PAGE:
New clinical guidelines have been released which aim to help General Practitioners care for older LGBTQI+ Australians.
The Royal Australian College of General Practitioners (RACGP) has launched updated clinical guidelines for the care of older people which, for the first time, covers concerns related to marginalised communities such as people living with a disability and older LGBTQI Australians.
The RACGP aged care clinical guide (Silver Book) Part B was released on Wednesday last week with significant expansions on content from past editions.
RACGP President, Dr Harry Nespolon said in a press release that it was essential to finally update the Silver Book which still serves as the go-to guide for GPs caring for older people across Australia.
“GP’s have a critical role in ensuring the health and wellbeing of older people; they are at the frontline of care, and we know they’ll be caring for older people more and more into the future,” he said
“Statistics show that already, more than one in three GP–patient encounters are with people aged over 65 years, and the proportion of people aged over 65 will more than double in the near future.”
Dr Nespolon also noted that ensuring access to high-quality care for Australia’s ageing population was becoming more necessary than ever as Australia’s ageing population grows.
“The RACGP’s last General Practice: Health of the Nation showed that people visit their GP much more frequently as they get older – we need a clear strategy for the future of GP services, so people can continue to access high-quality care.”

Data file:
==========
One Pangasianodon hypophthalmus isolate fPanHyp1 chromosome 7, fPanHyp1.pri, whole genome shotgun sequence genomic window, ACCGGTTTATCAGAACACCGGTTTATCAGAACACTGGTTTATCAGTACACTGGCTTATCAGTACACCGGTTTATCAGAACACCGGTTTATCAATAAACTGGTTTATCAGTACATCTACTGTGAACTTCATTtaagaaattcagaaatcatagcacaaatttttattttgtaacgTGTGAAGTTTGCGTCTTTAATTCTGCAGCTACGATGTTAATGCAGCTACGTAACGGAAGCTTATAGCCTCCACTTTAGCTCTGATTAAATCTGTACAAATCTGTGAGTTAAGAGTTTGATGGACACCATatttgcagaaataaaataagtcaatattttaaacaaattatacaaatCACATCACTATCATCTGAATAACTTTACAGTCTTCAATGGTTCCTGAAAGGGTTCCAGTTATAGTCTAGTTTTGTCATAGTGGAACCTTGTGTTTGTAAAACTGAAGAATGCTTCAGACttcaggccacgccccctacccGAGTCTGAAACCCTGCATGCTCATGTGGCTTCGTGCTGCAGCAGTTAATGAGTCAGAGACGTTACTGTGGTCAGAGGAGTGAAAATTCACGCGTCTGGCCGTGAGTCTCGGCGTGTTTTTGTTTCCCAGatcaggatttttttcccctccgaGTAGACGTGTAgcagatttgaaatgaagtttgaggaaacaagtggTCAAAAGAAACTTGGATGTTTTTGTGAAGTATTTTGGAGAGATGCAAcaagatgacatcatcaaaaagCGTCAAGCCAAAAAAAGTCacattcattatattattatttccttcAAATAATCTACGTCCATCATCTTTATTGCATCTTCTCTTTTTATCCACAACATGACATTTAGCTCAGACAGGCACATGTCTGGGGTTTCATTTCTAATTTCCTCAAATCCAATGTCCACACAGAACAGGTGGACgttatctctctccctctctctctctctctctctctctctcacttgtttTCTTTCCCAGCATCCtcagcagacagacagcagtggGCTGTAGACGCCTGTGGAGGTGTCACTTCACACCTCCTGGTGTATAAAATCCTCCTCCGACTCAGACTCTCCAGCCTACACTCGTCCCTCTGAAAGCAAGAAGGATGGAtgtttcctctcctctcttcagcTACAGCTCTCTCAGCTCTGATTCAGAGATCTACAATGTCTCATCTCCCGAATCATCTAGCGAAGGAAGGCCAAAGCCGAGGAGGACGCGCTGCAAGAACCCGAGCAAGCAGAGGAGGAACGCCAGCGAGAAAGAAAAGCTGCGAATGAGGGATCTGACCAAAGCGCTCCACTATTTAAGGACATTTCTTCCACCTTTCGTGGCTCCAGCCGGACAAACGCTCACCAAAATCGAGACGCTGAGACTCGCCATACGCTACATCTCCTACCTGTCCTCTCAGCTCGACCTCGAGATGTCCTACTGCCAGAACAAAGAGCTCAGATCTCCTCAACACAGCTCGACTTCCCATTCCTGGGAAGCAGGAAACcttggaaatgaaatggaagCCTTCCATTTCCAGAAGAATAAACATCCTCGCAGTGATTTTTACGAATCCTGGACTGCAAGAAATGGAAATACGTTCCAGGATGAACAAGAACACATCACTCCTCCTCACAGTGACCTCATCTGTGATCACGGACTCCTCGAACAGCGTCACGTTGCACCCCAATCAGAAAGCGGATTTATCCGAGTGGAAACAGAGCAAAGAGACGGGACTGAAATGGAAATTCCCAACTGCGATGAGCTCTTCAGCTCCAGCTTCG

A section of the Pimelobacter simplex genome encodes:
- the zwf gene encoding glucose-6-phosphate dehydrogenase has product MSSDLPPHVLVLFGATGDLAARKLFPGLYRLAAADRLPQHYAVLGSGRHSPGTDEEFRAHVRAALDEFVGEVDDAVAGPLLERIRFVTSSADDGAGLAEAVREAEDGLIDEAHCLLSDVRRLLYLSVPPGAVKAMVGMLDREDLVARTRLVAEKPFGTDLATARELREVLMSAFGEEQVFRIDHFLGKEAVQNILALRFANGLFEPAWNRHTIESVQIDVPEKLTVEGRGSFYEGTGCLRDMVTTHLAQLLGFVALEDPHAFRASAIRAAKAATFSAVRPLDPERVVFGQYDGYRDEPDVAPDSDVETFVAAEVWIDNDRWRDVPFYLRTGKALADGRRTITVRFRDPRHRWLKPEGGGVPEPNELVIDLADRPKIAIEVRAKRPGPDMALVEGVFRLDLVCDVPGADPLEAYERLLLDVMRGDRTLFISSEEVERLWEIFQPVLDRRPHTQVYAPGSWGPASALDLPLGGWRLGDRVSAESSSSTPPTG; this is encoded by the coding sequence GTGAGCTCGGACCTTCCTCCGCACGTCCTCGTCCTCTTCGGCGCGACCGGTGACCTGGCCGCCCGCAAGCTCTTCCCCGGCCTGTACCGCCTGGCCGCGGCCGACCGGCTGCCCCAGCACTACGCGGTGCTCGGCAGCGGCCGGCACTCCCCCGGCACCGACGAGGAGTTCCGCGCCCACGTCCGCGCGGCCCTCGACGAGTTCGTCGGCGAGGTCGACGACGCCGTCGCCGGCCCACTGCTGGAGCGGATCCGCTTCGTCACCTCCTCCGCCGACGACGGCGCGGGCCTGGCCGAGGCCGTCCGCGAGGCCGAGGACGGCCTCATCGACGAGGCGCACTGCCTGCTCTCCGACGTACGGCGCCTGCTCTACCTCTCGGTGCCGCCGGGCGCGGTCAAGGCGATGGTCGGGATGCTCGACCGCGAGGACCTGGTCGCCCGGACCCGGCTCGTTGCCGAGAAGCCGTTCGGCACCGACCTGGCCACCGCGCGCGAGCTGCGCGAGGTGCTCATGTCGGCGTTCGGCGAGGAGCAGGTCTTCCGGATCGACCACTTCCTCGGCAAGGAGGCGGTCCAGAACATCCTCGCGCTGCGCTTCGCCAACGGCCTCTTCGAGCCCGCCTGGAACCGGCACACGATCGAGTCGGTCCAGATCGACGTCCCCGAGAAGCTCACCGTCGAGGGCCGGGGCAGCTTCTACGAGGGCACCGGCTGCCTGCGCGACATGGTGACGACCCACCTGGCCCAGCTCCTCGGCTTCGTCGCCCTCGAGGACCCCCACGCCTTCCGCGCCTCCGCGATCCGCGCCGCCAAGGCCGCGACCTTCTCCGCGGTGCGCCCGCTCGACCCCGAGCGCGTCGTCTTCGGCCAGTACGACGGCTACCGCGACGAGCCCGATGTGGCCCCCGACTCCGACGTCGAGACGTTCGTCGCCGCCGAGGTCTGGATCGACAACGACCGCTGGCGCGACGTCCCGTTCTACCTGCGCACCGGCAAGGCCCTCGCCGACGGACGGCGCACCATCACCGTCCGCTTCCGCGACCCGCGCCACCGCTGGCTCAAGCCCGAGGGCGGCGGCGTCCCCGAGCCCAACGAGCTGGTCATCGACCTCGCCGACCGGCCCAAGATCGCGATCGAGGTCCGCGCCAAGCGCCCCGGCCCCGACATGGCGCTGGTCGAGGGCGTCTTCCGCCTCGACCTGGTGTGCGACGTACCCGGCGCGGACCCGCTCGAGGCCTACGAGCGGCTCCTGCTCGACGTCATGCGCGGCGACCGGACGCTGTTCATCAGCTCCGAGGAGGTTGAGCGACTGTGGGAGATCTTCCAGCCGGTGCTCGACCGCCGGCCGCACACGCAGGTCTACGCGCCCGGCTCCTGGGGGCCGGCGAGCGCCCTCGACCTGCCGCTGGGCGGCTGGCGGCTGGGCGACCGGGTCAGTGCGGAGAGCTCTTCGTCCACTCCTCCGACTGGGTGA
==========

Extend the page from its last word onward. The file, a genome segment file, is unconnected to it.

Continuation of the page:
The new guidelines mainly cover updates about supporting independent living in old age, older Aboriginal and Torres Strait Islander peoples and older LGBTQI population, as well as new practices on how to recognise and manage situations of elder abuse.
Associate Professor, Dr Mortin Rawlin, who chairs the RACGP’s review of the Silver Book, told Star Observer that the expanded guidelines would make a big difference in patient care – specifically for gender-diverse Australians and older LGBTQI Australians with a past of mental health issues and substance abuse.
“The historical pathologising of older LGBTQI people’s bodies and relationships continues to adversely affect their health and wellbeing,” he said.
“Compared to those growing up today, older transgender and gender-diverse people have had limited support and resources to affirm their gender. They often experience higher levels of discrimination and a greater number and severity of health issues.
“GPs need to be aware of concerns around abuse and violence, mental health, and alcohol and other drug use – we know for instance that there are harmful levels of alcohol use among lesbian and bisexual women, and smoking and drug use among LGBTQI people.
“Many people with intersex variations have been stigmatised because of their bodily differences, they can have a number of health issues from past treatment and a distrust of health practitioners. Older LGBTQI people who are living with dementia may be vulnerable to phobic family members and service providers.”
Established in 1958, RACGP is Australia’s peak general practice representative organisation. Recently the RACGP’s work has shifted to updating General Practice methods aimed at marginalised communities, especially in areas of LGBTQI medicine and Aboriginal and Torres Strait Islander health needs.